A lot can be revealed through a conversation. Characters grow right before your eyes, the plot keeps rolling, the story stays engaging, and the pages don’t stop turning.
Dialogue is a sharp storytelling element.
Starting off, it stressed me out. My characters all sounded the same, the conversations wouldn’t add to the story, and I couldn’t tell if an interaction was necessary. So, I’d just avoid the dialogue.
Not the way to go. You practice, but first…
…to write the best, we read the best and hope some of the talent sticks.
Here are five short stories you can use as sources when crafting your dialogue.
1. The Dead by James Joyce
This short story is included in Joyce’s collection Dubliners from 1914. It’s a bit longer than a short story. It’s more of a novella.
It begins with a married couple, Gabriel and Gretta Conroy attending an annual Christmas party hosted by Gabriel’s aunts and cousin. He navigates the party, having awkward conversations with various guests, and at dinnertime gives a speech that ends on a good note. As the party comes to an end, Gretta seems a little off like she’s contemplates something. Once at the hotel, Gabriel is excited to have a passionate night with Gretta, but she’s not in the mood. Instead, she shares a piece of her past. Gabriel is distressed that he hadn’t known this bit of information about his wife.
Conversation is the core of the large get-together. This piece demonstrates how to work with multiple characters. We get a variety of dialogue tags, characters are consistently active, and the strong sense of place helps us keep track of everyone. Then the big reveal, in the end, deepens the tone of the story.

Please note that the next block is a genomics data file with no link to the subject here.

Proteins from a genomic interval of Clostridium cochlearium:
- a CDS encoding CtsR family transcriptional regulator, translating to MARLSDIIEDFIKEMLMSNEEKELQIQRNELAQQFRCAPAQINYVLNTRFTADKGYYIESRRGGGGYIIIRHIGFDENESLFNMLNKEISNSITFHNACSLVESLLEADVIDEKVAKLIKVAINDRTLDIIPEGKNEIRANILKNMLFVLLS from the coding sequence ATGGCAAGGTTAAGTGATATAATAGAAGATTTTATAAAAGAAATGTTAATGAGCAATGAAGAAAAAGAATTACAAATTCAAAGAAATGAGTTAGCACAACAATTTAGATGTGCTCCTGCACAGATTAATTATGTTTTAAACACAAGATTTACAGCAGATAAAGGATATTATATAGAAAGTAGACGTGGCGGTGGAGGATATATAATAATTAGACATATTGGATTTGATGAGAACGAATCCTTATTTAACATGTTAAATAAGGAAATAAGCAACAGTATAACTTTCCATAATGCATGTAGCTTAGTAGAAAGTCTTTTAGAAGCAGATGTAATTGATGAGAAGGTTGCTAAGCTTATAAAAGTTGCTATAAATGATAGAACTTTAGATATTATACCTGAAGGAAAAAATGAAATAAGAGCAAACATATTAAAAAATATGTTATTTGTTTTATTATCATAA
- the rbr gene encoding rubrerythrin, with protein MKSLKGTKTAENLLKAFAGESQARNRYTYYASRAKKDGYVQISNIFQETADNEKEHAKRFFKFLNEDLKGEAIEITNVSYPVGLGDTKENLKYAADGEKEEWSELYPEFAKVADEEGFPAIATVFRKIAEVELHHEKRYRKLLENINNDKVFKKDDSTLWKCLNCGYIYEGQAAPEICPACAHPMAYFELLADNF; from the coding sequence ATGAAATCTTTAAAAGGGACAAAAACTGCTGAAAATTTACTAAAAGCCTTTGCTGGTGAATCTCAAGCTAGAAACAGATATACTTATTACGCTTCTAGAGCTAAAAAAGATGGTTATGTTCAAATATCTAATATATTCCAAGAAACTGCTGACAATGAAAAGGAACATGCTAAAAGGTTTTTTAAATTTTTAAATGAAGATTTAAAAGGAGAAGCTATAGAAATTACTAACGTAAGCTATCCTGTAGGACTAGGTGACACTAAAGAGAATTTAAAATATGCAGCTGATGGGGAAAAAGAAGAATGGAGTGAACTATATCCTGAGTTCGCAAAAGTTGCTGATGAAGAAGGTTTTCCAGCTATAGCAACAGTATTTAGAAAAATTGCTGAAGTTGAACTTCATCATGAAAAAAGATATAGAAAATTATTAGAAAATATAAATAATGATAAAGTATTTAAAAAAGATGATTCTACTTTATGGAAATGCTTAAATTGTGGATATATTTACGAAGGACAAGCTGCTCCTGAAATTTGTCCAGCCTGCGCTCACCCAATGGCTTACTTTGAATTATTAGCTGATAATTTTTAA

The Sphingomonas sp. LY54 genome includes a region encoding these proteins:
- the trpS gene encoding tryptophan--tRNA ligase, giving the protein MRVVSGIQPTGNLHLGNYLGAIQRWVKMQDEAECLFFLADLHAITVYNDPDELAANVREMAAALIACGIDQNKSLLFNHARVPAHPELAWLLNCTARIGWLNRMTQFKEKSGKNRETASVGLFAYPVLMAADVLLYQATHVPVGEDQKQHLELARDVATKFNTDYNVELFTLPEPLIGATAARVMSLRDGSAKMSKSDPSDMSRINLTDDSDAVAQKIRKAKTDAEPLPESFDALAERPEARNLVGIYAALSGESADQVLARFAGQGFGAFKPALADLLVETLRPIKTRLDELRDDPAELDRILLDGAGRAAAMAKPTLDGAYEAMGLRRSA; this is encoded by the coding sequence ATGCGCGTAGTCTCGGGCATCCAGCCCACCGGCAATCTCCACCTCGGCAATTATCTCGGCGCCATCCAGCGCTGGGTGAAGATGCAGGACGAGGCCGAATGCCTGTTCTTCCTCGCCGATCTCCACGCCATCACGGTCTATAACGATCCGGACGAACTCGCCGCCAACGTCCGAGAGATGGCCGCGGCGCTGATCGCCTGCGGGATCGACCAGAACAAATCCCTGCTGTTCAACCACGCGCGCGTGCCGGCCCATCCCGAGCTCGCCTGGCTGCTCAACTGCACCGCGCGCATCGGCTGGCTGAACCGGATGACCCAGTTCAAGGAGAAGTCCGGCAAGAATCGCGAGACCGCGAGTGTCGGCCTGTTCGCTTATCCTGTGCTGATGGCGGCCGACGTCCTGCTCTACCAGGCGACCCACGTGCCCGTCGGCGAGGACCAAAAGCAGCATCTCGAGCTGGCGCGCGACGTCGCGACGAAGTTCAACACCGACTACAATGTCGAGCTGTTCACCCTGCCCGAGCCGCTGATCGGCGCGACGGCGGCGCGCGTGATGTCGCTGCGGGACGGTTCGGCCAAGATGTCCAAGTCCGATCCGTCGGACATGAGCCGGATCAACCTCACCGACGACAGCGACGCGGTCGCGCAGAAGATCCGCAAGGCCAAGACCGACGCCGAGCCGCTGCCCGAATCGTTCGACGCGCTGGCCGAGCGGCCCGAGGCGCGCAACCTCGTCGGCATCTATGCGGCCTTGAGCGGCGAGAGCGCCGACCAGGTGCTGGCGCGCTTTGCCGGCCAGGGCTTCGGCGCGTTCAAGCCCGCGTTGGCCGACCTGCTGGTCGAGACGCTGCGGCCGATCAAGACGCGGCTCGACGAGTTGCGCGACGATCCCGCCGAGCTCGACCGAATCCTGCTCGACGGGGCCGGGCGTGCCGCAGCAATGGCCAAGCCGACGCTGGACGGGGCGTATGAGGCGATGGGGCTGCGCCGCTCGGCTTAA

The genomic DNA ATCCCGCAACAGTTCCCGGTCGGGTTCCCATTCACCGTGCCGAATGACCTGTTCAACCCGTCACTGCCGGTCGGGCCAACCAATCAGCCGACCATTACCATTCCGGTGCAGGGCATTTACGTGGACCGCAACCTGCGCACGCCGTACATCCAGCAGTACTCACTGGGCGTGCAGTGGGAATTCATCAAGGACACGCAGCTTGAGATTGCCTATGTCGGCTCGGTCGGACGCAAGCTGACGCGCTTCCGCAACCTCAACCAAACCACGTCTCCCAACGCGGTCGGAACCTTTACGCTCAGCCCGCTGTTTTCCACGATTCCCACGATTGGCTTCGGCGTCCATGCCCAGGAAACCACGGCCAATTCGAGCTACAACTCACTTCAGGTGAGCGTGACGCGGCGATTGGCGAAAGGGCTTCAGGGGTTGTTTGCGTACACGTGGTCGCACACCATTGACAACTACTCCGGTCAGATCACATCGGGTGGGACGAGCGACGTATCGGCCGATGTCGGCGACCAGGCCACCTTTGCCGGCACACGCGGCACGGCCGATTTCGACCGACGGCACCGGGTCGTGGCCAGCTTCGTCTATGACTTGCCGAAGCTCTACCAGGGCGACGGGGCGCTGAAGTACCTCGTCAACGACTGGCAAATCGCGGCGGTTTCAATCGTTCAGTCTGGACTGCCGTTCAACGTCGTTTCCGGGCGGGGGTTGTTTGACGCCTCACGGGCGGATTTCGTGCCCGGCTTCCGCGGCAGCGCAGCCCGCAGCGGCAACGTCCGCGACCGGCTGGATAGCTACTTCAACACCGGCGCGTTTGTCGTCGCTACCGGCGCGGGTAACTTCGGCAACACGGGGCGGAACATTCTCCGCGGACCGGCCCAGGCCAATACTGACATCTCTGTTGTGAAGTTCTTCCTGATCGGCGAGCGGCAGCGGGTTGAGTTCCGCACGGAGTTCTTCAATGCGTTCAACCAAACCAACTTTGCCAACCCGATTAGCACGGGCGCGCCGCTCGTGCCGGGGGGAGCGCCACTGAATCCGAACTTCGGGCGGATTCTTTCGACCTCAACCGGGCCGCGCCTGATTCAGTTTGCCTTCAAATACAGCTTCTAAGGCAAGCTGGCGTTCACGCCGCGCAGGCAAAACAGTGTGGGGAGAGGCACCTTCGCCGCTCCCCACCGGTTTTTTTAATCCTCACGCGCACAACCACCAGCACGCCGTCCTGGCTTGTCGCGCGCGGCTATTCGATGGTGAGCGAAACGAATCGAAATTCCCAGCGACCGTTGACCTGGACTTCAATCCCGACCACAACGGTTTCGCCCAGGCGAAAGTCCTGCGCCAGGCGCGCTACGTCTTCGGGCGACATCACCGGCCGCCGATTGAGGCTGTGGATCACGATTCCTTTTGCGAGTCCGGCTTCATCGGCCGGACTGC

2. The Man Who Was Almost a Man by Richard Wright
This piece was published in Wright’s 1961 compilation, Eight Men.
It starts with a young man named Dave heading home from working in the fields. He’s irritated that he keeps getting treated like a kid. He decides he’ll buy a gun to prove he’s a man. After persistently begging his mom for permission, she agrees to let him buy the gun but demands he brings it straight home for her to take care. He doesn’t do as she says. He brings it to work with him the next day, and it gets him into trouble. When facing the consequences, he comes up with another way to prove he’s a man.
This piece is an example of how to navigate dialogue without having to excessively use dialogue tags. With each interaction, we witness Dave’s constant motivation. Through a close third person telling, we know a lot more about Dave, and we hear how his plans differentiate to what he tells everyone else. This piece is also a prime example of dialect.
3. The Vomitorium by John McNally
My copy of this story is an earlier version that appears in McNally’s collection Troublemakers in 2000. A revised edition appeared in The Book of Ralph in 2005.
Two eight grade boys, Hank and Ralph, get dressed for Halloween at the last minute. Ralph’s cousin Norm is going to pick them up and take them to a party. Norm is dating Jennifer who’s Patty O’Dell’s older sister. Hank and Ralph hope this party will get them evidence behind the rumor that Patty modeled underwear for Sears when she was seven or eight. The boys end up spending the whole night driving around with Norm while he tries to make quick money to settle a dilemma he got into a few days ago. Hank is caught in the middle of it and learns what Norm did.